The results of this pilot study showed that the parents and children had a good perception of the video game application and the avatar in the STORM prototype. Parents said they appreciated that the STORM prototype worked almost on its own and did not entail supplementary management of the morning routine, contrary to traditional methods (e.g., token system), which can be demanding and require a considerable amount of their time. Nonetheless, despite positive comments from parents and children, the use of qualitative and quantitative data provided a better understanding of the context of use of the prototype. Indeed, the data collected by the analytics showed that some families did not use STORM the way the designers and researchers had originally recommended. A diversity of product usage experiences by the five families was observed. This can be explained notably by the presence of technical glitches that influenced the usage. However, some usage patterns could still be observed. The results showed that three of the five families (F1, F3, and F4) used the STORM application in accordance with the proposed procedure. Figures 1, 2, 3, 4, 5, 6, 7, 8 and 9 presents the results for each of the five families.

Fig. 1.
figure 1

Number of tasks marked as completed by the child and validated by the parent for the Family 4.

Fig. 2.
figure 2

Total child’s play time (in minutes) of Family 4

Fig. 3.
figure 3

Number of tasks marked as completed by the child and validated by the parent for the Family 1.

Fig. 4.
figure 4

Total child’s play time (in minutes) of Family 1

Fig. 5.
figure 5

Number of tasks marked as completed by the child and validated by the parent for the Family 3.

Fig. 6.
figure 6

Total child’s play time (in minutes) of Family 3

Fig. 7.
figure 7

Number of tasks marked as completed by the child and validated by the parent for the Family 5.

Fig. 8.
figure 8

Number of tasks marked as completed by the child and validated by the parent for the Family 2.

Fig. 9.
figure 9

Total child’s play time (in minutes) of Family 2

Family 4 adhered perfectly to the expected usage. Four tasks were thus performed by the child and validated by the parent every day, as shown in Fig. 1. In fact, this was the family that reported the most positive effects on their child during the study. For playing time, peaks were observed (more than 20 min of playing time per day) at the mid-point and at the end (Fig. 2). A slight increase in playing time was also observed in the second week. It thus seems that the first week was a time to get a grasp on the game related to the routines.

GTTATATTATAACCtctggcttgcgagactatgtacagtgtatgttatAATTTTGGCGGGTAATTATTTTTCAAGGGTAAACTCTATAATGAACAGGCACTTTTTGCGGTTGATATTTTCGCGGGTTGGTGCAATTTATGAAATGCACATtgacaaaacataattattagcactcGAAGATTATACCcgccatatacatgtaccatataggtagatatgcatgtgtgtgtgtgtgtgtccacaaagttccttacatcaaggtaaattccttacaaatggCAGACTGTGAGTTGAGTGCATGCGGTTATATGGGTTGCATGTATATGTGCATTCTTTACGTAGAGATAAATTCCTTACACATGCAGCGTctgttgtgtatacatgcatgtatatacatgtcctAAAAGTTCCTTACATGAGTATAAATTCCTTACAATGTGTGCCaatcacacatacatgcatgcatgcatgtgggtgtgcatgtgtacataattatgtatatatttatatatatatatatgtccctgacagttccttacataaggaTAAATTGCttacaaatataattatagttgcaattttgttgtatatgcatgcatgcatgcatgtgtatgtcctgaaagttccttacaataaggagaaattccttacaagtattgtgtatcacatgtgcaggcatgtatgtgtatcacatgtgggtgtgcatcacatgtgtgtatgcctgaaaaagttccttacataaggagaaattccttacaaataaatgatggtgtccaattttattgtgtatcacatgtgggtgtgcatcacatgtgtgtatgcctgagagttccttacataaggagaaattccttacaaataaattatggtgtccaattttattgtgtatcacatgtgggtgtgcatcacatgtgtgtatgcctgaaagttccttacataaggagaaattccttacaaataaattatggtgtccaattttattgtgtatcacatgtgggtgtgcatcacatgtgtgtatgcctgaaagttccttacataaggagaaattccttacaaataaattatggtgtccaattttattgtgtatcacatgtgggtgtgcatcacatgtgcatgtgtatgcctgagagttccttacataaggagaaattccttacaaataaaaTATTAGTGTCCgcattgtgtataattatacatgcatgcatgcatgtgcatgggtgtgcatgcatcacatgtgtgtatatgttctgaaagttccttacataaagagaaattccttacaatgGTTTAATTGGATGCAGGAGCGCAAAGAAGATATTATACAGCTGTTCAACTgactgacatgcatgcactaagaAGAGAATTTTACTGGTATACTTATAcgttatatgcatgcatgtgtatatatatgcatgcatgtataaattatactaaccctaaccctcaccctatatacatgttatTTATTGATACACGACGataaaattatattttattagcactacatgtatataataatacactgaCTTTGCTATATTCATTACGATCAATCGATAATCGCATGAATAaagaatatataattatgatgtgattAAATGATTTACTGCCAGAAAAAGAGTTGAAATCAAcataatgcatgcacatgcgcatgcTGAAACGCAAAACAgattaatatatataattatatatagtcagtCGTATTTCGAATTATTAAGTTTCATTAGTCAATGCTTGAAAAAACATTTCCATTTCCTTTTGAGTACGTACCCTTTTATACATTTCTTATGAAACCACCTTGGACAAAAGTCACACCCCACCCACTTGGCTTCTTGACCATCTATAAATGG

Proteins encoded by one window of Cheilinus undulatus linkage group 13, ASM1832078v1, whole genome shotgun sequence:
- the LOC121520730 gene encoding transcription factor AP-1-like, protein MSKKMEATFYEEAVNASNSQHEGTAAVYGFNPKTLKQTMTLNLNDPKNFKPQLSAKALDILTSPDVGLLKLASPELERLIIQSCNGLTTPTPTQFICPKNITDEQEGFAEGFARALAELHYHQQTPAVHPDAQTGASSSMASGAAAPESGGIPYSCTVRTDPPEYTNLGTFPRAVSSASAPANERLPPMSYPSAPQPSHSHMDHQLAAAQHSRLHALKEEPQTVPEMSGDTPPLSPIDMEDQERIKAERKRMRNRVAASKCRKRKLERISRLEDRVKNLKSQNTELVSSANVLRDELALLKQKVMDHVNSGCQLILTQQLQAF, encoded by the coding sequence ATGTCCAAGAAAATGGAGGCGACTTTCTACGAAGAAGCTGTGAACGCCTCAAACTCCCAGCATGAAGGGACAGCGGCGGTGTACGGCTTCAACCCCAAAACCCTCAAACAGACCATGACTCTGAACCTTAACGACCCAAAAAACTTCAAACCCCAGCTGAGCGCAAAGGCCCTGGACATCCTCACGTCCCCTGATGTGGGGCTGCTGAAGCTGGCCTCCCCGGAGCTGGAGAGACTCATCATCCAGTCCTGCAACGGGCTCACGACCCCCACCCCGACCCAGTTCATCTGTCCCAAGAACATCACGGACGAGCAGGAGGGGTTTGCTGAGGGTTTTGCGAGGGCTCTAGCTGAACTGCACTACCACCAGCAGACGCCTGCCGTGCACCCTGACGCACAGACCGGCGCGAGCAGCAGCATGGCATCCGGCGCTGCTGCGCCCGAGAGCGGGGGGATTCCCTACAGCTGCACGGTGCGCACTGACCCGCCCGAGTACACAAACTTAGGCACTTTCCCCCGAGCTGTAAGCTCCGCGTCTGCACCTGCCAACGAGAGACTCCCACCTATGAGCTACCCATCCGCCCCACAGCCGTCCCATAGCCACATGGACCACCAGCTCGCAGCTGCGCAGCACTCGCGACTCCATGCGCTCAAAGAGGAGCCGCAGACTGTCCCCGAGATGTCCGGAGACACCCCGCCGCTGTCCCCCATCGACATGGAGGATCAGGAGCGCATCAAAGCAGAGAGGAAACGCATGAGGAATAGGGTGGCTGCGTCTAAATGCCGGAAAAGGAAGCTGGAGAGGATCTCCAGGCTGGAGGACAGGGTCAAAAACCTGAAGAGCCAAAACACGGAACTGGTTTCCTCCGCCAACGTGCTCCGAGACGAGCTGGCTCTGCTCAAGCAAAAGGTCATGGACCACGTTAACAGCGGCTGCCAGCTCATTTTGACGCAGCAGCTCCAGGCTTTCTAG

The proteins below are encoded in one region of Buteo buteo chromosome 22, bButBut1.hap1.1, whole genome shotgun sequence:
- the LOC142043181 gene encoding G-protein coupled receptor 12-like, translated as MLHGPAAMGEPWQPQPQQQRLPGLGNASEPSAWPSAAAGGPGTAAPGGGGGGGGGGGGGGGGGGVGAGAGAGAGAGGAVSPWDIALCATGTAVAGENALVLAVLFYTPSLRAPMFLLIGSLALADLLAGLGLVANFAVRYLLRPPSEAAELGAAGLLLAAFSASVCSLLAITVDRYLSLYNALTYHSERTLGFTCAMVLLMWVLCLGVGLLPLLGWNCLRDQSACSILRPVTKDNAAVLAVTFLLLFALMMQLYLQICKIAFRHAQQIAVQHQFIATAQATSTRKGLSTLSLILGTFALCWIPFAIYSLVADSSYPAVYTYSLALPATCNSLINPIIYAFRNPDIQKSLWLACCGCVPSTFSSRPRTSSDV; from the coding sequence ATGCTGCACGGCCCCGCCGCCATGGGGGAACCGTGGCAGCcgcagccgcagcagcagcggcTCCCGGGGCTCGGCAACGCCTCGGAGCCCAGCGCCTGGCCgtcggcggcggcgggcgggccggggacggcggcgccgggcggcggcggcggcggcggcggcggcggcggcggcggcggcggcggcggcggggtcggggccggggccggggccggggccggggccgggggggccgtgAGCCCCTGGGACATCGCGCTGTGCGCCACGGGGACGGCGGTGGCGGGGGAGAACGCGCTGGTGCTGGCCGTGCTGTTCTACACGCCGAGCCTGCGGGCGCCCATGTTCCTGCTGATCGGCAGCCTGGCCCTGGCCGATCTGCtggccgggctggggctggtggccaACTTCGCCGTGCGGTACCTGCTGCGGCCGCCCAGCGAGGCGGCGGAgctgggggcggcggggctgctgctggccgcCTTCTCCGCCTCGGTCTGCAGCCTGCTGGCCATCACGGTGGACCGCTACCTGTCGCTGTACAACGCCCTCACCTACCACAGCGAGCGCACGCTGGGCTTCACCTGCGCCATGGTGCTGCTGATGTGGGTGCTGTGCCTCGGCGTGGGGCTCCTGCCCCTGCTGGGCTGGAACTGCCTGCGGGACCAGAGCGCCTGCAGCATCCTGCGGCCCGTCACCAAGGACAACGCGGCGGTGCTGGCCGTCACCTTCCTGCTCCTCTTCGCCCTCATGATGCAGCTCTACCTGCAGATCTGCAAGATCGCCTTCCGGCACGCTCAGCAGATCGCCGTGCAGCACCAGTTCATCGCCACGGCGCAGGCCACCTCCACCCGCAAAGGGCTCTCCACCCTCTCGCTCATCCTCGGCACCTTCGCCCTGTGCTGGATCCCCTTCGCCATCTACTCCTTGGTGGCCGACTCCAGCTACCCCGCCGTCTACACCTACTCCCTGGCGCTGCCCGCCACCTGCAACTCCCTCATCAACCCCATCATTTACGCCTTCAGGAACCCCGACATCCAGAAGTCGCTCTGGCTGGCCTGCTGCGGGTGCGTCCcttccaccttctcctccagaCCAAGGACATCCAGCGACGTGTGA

For Family 1, the child performed routines as expected most of the time. Even if he didn’t systematically mark tasks as completed, parents validated them for him. However, parents also omitted the validation during two days of the experimentation, but they caught up in the delayed validation the following day (Fig. 3). In the interviews, the parents explained this situation notably by the presence of technical issues related to the prototype. For this family, there was substantial variability in playing time, with a 60-minute peak during the second week (Fig. 4).

For Family 3, there was a high level of adherence at the beginning of the test and then a gradual decline in tasks marked as completed by the child and validated by the parent in the second week (see Fig. 5). So, despite performing his routines daily, the child did not systematically enter their execution in the application. A gradual decrease in playing time was also observed (see Fig. 6). In the interview, the parent specified that this drop-in interest was attributable to technical issues.

The profile of Family 5 was characterized by high usage at the beginning and then disinterest for the rest of the experiment. In total, the prototype hadn’t been used for 9 days out of 14 (see Fig. 7). According to the family, positive effects on routine performance were seen at first. However, due to the short time of use, the same difficulties usually encountered resurfaced not long after. In the interview, they said they had to stop using the prototype because of technical issues, the presence of an atypical schedule during those weeks and their child’s lack interest in the type of video game chosen by the designers. Due to these issues, no play time data were provided for this family.